During his talk in Washington, the OECD’s Gurria offered four recommendations for bolstering inclusive growth in the United States: investing more in human capital, promoting inclusive employment, improving the tax and benefits system, and providing more efficient public services.
Improving education and health services is certainly widely recognised as one way to improve inclusion, but the U.S. experience with related reforms has seen mixed results, particularly given the highly polarised politics that continue to stymie legislative progress in Washington. Obama focused much of his first administration with improving human capital through education legislation, attempts to increase the minimum wage and the highly controversial Affordable Care Act.
Meanwhile, the U.S. spends 25 percent less than OECD countries on policies to connect unemployed citizens to jobs, Gurria noted. Many other rich countries have invested significantly in “activating” their unemployed, or helping match them with jobs that match their skills.
Indeed, certain models do exist across the globe that appear to be able to garner bipartisan support here.
“There are some lessons that we can learn from other countries, such as the use of work-sharing arrangements in Germany that allowed workers to keep their jobs while reducing their hours,” AEI’s Mathur says. “Germany and many other European countries have also done a better job of matching youths to apprenticeship programmes and training programmes.”
In addition to job matching, the U.S. needs more job creation. While the U.S. Senate proudly reports that 9.4 million private sector jobs have been created in the country over the past four-plus years, the OECD and other critics say these include too many low-wage positions.
Of course, not even full employment would fully solve inequality. The OECD credits globalisation, technological change and policy reforms such as lower wage ratios (between the median and minimum) for driving up the wages of the most skilled, especially in information technology or financial sector. Yet these have also left behind low- and middle-skilled workers.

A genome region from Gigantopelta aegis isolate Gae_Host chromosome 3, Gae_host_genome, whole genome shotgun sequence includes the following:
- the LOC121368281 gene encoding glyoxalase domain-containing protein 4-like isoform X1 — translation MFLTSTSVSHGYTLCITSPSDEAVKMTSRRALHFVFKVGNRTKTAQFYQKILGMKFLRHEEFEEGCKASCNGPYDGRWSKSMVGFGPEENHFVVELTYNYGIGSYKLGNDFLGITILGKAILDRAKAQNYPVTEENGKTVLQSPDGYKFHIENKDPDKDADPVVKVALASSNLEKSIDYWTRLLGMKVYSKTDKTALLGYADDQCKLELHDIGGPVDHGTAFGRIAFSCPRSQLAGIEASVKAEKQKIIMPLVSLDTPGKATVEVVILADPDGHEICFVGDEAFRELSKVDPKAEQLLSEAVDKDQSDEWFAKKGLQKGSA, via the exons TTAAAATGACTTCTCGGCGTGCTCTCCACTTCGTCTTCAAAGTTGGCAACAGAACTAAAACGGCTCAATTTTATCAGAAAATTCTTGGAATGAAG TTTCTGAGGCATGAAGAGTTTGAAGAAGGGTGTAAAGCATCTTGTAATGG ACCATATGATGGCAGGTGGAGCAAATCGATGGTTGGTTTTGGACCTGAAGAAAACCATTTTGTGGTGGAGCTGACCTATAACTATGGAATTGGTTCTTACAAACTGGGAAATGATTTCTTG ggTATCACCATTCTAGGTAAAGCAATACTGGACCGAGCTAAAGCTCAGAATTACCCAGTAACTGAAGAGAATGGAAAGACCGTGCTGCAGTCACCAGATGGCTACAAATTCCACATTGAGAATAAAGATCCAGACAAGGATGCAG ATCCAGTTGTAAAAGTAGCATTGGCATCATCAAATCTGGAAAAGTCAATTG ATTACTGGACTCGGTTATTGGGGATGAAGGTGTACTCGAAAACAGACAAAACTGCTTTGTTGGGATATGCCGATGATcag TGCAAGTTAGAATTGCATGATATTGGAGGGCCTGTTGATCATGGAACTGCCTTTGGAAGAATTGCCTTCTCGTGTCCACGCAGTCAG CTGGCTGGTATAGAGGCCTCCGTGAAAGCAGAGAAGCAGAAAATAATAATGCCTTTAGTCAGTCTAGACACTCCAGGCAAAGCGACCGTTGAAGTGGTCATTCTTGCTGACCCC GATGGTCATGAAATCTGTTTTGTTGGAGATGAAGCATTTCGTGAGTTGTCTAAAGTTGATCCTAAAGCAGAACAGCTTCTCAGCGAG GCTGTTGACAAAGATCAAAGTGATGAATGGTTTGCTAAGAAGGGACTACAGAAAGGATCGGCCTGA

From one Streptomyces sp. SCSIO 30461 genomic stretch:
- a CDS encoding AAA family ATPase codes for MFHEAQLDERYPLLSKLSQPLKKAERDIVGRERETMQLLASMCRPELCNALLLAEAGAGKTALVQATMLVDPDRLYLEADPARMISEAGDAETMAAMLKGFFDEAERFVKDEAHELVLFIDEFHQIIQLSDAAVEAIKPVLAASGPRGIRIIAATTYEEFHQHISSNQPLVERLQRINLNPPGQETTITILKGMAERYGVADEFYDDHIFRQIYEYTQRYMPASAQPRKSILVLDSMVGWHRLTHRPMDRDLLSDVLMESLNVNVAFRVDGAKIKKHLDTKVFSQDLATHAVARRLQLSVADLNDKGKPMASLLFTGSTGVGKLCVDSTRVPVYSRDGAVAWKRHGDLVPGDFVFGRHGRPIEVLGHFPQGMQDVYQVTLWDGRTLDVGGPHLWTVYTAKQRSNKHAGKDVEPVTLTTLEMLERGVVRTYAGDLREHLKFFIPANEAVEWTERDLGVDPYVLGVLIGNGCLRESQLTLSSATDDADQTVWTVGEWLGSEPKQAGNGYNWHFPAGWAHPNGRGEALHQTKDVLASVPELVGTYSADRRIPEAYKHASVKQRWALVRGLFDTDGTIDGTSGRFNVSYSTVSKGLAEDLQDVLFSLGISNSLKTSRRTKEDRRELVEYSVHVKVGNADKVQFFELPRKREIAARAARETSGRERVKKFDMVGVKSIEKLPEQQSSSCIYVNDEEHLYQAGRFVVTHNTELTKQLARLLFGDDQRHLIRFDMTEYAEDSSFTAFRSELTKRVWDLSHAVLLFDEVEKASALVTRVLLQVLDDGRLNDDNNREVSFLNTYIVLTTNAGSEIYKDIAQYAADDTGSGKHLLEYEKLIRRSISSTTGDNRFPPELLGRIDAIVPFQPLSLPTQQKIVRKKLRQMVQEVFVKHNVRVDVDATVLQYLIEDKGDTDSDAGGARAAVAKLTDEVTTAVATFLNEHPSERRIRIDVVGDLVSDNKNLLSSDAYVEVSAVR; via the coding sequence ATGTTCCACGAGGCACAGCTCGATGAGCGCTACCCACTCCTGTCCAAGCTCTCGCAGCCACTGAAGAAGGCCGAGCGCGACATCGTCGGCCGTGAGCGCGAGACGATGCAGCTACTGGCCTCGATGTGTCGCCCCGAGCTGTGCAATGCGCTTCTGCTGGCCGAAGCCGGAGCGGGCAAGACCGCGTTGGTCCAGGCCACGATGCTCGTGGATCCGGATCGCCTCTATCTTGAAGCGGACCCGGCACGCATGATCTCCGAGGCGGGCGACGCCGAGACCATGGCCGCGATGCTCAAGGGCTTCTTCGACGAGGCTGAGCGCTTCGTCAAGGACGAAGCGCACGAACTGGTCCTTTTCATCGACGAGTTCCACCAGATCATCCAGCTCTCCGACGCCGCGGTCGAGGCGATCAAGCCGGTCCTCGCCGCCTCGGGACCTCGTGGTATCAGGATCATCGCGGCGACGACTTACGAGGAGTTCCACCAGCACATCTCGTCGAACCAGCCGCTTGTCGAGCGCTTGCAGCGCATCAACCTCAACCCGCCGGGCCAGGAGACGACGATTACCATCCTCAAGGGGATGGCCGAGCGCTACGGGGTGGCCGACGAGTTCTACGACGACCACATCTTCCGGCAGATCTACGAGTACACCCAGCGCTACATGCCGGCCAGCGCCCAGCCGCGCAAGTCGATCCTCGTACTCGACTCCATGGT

Other countries have offset this difference through redistribution measures like social transfers and lower, progressive tax burdens. In the United States, redistribution measures have reportedly offset two-thirds of the fall in household income brought on by the financial crisis, but this still lags far behind other OECD countries.
“Taxes and transfers readjust inequality by one third in France, but only one fifth in the U.S.,” said Gurria. Yet he also cautions against putting too much faith in tax reforms, warning that “Taxing the rich is an easy way out, but there’s no quick fix.”
AEI’s Mathur agrees that policies must be holistic, targeting not just income inequality but also economic mobility.
“At AEI, we have been doing work looking at consumption inequality, and we find that consumption inequality is much narrower than income inequality,” she says. “This suggests that transfer programmes have to some extent been successful in improving material standards-of-living at the bottom of the income distribution.”
Mathur recently co-authored a study on economic mobility that suggests policies such as expanding school choice to help low-income students graduate high school and helping single mothers by expanding child-care subsidies, among other recommendations.